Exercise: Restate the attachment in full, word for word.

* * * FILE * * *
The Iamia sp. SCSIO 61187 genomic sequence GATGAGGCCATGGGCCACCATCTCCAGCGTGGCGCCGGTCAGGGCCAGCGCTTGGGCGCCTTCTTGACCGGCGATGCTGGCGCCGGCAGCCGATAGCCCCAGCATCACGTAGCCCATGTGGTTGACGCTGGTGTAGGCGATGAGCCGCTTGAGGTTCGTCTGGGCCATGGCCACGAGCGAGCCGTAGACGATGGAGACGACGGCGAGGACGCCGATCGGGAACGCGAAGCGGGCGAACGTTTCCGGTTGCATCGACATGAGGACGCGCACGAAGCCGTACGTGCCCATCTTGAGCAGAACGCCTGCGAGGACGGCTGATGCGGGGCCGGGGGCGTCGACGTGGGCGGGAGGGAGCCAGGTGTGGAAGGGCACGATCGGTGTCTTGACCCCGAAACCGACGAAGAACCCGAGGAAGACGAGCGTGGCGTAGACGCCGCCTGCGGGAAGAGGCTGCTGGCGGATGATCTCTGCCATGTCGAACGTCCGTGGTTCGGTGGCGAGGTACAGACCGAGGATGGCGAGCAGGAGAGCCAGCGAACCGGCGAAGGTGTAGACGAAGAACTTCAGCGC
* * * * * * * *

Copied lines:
The Iamia sp. SCSIO 61187 genomic sequence GATGAGGCCATGGGCCACCATCTCCAGCGTGGCGCCGGTCAGGGCCAGCGCTTGGGCGCCTTCTTGACCGGCGATGCTGGCGCCGGCAGCCGATAGCCCCAGCATCACGTAGCCCATGTGGTTGACGCTGGTGTAGGCGATGAGCCGCTTGAGGTTCGTCTGGGCCATGGCCACGAGCGAGCCGTAGACGATGGAGACGACGGCGAGGACGCCGATCGGGAACGCGAAGCGGGCGAACGTTTCCGGTTGCATCGACATGAGGACGCGCACGAAGCCGTACGTGCCCATCTTGAGCAGAACGCCTGCGAGGACGGCTGATGCGGGGCCGGGGGCGTCGACGTGGGCGGGAGGGAGCCAGGTGTGGAAGGGCACGATCGGTGTCTTGACCCCGAAACCGACGAAGAACCCGAGGAAGACGAGCGTGGCGTAGACGCCGCCTGCGGGAAGAGGCTGCTGGCGGATGATCTCTGCCATGTCGAACGTCCGTGGTTCGGTGGCGAGGTACAGACCGAGGATGGCGAGCAGGAGAGCCAGCGAACCGGCGAAGGTGTAGACGAAGAACTTCAGCGC